Not only that, but it's the first distro that's totally agreeable to the "don't click that, computer will explode" -crowd.
        • Re:My Opinion (Score:5, Insightful)

          by ancientt (569920) <ancientt@yahoo.com> on Wednesday July 11, 2007 @01:46PM (#19827717) Homepage Journal

          I'm posting this from a Mandriva install that shares a drive with a Gentoo install and used to be where I had an OpenBSD install. The other disk has CentOS on it and probably will have OpenSUSE shortly. I try new distros and new releases of old distros on a regular basis. I'll probably try Ubuntu again in a couple months.

          Mandrake tried to do what Ubuntu does, but it tried to do it years and years before Ubuntu existed. It did a decent job of starting on the path toward a newbie friendly desktop Linux distribution. Unfortunately, it has had times where the entire system was unstable, where the hardware either didn't work as expected or didn't work at all. I don't recommend Mandriva because I don't trust it to stay as stable as it appears to be in it's current incarnation and also because I know that people have an easier time finding other users with similar questions and issues if they use Ubuntu.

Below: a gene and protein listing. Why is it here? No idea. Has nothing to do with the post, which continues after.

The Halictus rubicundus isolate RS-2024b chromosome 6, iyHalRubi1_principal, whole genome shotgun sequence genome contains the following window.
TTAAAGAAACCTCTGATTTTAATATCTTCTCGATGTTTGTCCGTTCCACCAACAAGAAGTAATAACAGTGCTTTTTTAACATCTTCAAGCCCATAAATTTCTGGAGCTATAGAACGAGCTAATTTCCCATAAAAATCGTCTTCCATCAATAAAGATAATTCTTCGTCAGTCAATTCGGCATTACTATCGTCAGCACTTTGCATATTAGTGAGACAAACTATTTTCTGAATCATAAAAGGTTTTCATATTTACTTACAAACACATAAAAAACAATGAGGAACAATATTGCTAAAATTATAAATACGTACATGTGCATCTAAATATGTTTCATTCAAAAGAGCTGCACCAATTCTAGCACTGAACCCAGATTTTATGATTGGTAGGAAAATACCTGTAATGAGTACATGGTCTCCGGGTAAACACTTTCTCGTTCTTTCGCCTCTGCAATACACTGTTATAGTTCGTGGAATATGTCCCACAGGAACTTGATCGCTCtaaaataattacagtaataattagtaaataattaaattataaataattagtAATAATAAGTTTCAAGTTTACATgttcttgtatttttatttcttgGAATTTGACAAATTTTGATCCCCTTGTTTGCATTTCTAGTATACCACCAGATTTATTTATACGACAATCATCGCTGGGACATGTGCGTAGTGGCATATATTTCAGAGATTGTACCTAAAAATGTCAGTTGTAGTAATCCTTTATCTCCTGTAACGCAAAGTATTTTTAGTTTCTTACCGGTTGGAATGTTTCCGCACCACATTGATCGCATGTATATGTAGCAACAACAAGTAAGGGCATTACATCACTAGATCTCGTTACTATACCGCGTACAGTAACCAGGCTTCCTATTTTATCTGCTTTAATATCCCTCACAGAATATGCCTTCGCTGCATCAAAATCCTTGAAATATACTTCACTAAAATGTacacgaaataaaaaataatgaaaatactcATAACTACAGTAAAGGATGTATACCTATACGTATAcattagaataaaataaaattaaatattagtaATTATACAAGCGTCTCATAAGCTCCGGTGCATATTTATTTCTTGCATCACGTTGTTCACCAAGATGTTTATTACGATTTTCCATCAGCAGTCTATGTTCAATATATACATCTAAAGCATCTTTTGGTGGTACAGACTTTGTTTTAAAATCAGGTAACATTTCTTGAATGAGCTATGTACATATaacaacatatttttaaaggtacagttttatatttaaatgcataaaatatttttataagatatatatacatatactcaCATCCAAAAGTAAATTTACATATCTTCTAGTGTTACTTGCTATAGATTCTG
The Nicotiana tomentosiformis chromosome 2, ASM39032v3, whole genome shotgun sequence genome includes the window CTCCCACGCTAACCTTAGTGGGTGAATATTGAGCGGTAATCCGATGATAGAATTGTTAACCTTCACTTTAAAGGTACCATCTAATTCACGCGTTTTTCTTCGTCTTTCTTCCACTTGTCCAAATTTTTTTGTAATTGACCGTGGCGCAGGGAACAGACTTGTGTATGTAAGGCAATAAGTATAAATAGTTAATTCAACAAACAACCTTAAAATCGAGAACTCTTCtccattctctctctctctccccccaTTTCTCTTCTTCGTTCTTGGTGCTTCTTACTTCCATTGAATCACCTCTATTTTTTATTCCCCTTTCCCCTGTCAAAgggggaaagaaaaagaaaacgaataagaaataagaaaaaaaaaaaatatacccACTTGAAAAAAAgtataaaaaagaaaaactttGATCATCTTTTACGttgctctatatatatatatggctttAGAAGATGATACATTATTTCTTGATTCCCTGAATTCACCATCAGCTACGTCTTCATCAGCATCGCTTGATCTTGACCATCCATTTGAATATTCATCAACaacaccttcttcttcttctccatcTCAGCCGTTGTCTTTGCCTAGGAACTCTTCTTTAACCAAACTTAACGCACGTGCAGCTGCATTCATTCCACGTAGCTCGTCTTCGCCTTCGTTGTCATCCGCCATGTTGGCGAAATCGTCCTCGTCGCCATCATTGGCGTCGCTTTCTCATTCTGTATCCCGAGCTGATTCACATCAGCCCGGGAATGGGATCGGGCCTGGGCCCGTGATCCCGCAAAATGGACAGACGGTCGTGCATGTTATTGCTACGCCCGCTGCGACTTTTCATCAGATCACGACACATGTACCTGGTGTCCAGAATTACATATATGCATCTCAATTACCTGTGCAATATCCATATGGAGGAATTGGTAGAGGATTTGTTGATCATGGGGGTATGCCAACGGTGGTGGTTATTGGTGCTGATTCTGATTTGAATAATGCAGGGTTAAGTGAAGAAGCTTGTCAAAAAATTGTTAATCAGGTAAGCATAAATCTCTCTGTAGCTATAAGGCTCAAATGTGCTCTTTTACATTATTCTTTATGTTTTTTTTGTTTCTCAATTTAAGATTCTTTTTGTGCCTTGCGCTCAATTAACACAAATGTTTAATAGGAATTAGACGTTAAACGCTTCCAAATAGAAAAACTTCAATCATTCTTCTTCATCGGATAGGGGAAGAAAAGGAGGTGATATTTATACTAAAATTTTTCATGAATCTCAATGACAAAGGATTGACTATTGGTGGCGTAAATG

I think that Ubuntu sits where it does in terms of popularity because it came on the scene at the right time with the right goal, make it easy and got the interest because it was new and shiny. It isn't at the top because it is necessarily better in terms of software or functionality, but it is the best in terms of community for the new Linux user right now and that is what sets it apart.

        • Re: (Score:3, Insightful)

          by sabernet (751826)
          I find the community and support are excellent as well. Linux support I found had lots of issues with the "Pfff, you don't know how to do THAT?? Well I ain't telling you, that's stupid. You must know every delimiter possible for use on that command line tool. ID10T!" crowd.